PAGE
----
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An oasis amid chronic sprawl of humanity

As the Chassahowitzka National Wildlife Refuge marks 100 years of preservation, the county's sanctuaries flourish.

[Times photo: Stephen Coddington]
A boat winds through the creeks of the Chassahowitzka National Wildlife Refuge Friday morning.

By ALEX LEARY, Times Staff Writer
© St. Petersburg Times
published February 23, 2003

CHASSAHOWITZKA -- The airboat coughed a white cloud of exhaust and with a final shudder, fell still. As if on cue, a bald eagle dove from the brilliant blue sky and plucked a crab from the water.

For a moment, no one spoke.

Amid the salt marshes of Chassahowitzka National Wildlife Refuge, man is insignificant, a mere observer.

"That's what makes this area the best kept secret in Citrus County," said ranger Shawn Gillette, relishing miles of unspoiled landscape on a recent afternoon.

Gillette arranged a tour of Chassahowitzka -- a 31,000-acre mosaic of saltwater bays, estuaries and brackish marshes -- to coincide with the 100th anniversary of the national wildlife refuge system.

There are more than 538 refuges nationwide encompassing nearly 94-million acres. Citrus County is one of few areas with two refuges, Chassahowitzka and Crystal River.

The first sanctuary was established in 1903 in Florida at Pelican Island by President Theodore Roosevelt.

"Wild beasts and birds are by right not the property merely of the people who are alive today, but the property of unknown generations, whose belongings we have no right to squander," Roosevelt said at the time.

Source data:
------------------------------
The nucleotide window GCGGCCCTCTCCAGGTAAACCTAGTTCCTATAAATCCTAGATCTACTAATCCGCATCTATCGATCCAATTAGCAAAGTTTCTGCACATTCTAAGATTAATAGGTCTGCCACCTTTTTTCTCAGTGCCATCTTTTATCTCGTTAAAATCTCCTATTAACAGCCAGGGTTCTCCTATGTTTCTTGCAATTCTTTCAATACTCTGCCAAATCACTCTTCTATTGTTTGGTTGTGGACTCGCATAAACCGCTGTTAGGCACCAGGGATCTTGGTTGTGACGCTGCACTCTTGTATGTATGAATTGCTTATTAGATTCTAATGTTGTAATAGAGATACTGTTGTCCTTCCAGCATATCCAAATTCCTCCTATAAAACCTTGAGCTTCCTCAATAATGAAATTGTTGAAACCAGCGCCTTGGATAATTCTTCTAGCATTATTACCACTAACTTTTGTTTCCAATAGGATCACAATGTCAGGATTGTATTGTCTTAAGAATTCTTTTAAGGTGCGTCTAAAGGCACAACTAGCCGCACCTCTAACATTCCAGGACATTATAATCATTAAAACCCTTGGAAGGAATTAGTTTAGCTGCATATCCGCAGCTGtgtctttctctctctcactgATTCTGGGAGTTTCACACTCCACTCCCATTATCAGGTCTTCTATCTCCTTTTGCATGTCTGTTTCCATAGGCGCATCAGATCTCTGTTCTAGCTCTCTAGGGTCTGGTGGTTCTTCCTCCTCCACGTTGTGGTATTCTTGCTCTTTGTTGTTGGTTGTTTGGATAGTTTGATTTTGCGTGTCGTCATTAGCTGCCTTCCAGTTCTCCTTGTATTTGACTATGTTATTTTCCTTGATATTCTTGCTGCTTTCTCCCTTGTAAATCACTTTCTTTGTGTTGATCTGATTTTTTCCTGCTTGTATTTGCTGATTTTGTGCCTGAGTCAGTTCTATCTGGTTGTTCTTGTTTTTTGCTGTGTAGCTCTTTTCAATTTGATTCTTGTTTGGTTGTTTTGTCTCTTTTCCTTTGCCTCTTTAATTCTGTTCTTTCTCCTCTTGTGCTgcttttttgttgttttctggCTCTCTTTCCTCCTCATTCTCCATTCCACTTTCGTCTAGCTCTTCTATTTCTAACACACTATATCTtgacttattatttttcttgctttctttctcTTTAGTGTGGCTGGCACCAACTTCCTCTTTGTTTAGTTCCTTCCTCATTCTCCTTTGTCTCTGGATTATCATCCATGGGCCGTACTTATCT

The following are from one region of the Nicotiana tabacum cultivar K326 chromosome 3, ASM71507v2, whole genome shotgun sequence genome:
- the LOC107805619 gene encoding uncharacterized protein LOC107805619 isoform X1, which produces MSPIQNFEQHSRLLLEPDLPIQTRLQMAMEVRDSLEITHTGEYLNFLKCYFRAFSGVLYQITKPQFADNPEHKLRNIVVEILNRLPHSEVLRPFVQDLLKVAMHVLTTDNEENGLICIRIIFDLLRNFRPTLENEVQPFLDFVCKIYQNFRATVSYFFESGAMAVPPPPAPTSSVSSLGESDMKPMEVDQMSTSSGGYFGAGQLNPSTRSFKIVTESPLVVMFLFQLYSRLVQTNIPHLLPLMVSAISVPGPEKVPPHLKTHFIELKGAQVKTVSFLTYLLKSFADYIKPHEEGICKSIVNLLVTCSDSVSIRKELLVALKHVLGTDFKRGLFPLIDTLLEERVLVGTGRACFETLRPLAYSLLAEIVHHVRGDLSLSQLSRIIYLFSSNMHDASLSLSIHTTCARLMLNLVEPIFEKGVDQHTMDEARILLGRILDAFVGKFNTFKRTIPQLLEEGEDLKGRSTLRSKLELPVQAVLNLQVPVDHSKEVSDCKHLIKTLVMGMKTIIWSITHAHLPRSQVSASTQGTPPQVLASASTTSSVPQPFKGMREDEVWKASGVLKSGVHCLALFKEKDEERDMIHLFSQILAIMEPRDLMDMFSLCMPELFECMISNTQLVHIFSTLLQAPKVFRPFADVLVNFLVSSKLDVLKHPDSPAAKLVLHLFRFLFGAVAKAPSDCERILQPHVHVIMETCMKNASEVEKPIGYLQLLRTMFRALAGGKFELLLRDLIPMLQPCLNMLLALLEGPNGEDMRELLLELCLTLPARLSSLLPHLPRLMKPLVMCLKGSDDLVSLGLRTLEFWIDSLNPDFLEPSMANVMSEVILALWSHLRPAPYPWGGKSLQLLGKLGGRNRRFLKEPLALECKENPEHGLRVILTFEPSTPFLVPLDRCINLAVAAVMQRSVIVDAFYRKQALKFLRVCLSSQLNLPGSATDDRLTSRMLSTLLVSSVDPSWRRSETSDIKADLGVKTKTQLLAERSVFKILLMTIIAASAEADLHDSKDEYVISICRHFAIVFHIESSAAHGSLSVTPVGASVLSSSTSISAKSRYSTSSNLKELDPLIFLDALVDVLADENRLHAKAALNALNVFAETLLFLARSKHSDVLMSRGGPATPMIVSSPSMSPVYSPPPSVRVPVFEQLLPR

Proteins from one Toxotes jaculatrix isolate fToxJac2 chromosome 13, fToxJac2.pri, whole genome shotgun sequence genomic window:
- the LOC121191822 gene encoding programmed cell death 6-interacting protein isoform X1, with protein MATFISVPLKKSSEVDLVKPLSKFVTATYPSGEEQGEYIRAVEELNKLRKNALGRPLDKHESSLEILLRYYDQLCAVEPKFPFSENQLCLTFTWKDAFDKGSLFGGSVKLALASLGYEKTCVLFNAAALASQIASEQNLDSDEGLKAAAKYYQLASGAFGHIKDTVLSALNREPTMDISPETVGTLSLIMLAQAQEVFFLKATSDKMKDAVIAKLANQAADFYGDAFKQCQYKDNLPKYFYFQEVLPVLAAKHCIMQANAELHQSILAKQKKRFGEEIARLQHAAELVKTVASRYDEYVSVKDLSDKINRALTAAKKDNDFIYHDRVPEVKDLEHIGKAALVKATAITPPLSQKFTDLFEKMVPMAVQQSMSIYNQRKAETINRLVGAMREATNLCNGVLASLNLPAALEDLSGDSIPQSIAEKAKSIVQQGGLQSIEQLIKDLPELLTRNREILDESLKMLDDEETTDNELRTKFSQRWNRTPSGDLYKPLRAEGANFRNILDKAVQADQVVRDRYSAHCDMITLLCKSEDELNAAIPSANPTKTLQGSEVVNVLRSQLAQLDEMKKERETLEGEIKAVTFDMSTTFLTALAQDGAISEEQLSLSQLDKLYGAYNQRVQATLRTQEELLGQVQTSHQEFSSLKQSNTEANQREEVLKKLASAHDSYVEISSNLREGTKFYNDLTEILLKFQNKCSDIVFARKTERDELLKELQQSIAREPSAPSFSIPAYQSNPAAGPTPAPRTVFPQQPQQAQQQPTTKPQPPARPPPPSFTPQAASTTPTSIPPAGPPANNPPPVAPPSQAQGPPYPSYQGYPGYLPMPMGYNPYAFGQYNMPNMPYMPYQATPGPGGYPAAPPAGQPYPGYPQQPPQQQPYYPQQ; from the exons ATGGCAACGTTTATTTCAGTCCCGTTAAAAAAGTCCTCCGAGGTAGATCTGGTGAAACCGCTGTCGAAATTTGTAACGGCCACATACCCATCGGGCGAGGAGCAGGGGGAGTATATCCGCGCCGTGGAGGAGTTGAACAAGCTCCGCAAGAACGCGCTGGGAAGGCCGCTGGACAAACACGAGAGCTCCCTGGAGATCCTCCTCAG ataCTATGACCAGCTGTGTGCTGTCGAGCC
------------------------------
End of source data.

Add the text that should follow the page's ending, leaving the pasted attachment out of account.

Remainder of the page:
Gillette was waiting with a quiz when a group of visitors arrived early Wednesday morning at the refuge headquarters in Crystal River.

He asked if anyone recognized the names Glacier National Park, Yosemite National Park and Redwood National Park. Everyone did.

But then Gillette, who came to the U.S. Fish and Wildlife Service in 1998 after 11 years with the National Park Service, rattled off some lesser-known areas: Lake Woodruff, Union Slough and the Wichita Mountains.

They are all part of the refuge system. "A remarkable number of people do not know who we are," Gillette said, referring to the wildlife service.

The refuge system has been used for years by hunters, fishers and bird watchers, but the service, aware of the budget constraints in Washington, is trying to reach out to more people by emphasizing hiking, nature photography and other uses, Gillette said.

To extend its reach into the community, the U.S. Fish and Wildlife Service has sought partnerships with community groups, whose members serve as volunteers, advocates and fundraisers.